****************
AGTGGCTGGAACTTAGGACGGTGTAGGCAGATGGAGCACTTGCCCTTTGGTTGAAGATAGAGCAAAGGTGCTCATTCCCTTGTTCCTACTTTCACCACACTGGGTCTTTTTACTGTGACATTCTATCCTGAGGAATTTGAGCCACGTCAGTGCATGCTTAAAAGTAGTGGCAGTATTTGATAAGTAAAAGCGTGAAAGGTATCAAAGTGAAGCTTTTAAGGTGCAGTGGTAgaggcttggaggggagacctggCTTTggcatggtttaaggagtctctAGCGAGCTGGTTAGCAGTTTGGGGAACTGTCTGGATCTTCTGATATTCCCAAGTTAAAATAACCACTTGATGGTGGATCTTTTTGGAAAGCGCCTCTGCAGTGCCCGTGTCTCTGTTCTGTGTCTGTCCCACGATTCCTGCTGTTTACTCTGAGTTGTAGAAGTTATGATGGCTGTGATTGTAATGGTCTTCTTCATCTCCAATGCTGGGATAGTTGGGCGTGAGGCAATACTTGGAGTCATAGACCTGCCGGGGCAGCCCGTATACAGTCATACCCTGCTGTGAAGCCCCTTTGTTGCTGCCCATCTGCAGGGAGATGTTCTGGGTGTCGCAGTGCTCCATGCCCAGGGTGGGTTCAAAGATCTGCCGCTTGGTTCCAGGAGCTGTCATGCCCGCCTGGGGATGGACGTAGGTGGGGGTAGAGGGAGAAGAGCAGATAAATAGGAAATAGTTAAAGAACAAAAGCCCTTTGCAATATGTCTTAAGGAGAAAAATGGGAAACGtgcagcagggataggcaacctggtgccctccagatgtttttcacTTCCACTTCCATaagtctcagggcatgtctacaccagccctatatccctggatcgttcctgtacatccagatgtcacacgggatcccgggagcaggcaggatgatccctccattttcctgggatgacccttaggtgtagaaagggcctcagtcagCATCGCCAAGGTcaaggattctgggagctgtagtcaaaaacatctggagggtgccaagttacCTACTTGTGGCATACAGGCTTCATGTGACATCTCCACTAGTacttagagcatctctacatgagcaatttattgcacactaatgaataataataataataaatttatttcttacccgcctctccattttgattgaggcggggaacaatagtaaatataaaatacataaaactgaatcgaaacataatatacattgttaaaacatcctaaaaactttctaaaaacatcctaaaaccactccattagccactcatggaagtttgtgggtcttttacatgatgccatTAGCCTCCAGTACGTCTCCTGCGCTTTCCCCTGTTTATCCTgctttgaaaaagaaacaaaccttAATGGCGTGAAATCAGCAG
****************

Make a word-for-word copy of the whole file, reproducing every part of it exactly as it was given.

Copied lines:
AGTGGCTGGAACTTAGGACGGTGTAGGCAGATGGAGCACTTGCCCTTTGGTTGAAGATAGAGCAAAGGTGCTCATTCCCTTGTTCCTACTTTCACCACACTGGGTCTTTTTACTGTGACATTCTATCCTGAGGAATTTGAGCCACGTCAGTGCATGCTTAAAAGTAGTGGCAGTATTTGATAAGTAAAAGCGTGAAAGGTATCAAAGTGAAGCTTTTAAGGTGCAGTGGTAgaggcttggaggggagacctggCTTTggcatggtttaaggagtctctAGCGAGCTGGTTAGCAGTTTGGGGAACTGTCTGGATCTTCTGATATTCCCAAGTTAAAATAACCACTTGATGGTGGATCTTTTTGGAAAGCGCCTCTGCAGTGCCCGTGTCTCTGTTCTGTGTCTGTCCCACGATTCCTGCTGTTTACTCTGAGTTGTAGAAGTTATGATGGCTGTGATTGTAATGGTCTTCTTCATCTCCAATGCTGGGATAGTTGGGCGTGAGGCAATACTTGGAGTCATAGACCTGCCGGGGCAGCCCGTATACAGTCATACCCTGCTGTGAAGCCCCTTTGTTGCTGCCCATCTGCAGGGAGATGTTCTGGGTGTCGCAGTGCTCCATGCCCAGGGTGGGTTCAAAGATCTGCCGCTTGGTTCCAGGAGCTGTCATGCCCGCCTGGGGATGGACGTAGGTGGGGGTAGAGGGAGAAGAGCAGATAAATAGGAAATAGTTAAAGAACAAAAGCCCTTTGCAATATGTCTTAAGGAGAAAAATGGGAAACGtgcagcagggataggcaacctggtgccctccagatgtttttcacTTCCACTTCCATaagtctcagggcatgtctacaccagccctatatccctggatcgttcctgtacatccagatgtcacacgggatcccgggagcaggcaggatgatccctccattttcctgggatgacccttaggtgtagaaagggcctcagtcagCATCGCCAAGGTcaaggattctgggagctgtagtcaaaaacatctggagggtgccaagttacCTACTTGTGGCATACAGGCTTCATGTGACATCTCCACTAGTacttagagcatctctacatgagcaatttattgcacactaatgaataataataataataaatttatttcttacccgcctctccattttgattgaggcggggaacaatagtaaatataaaatacataaaactgaatcgaaacataatatacattgttaaaacatcctaaaaactttctaaaaacatcctaaaaccactccattagccactcatggaagtttgtgggtcttttacatgatgccatTAGCCTCCAGTACGTCTCCTGCGCTTTCCCCTGTTTATCCTgctttgaaaaagaaacaaaccttAATGGCGTGAAATCAGCAG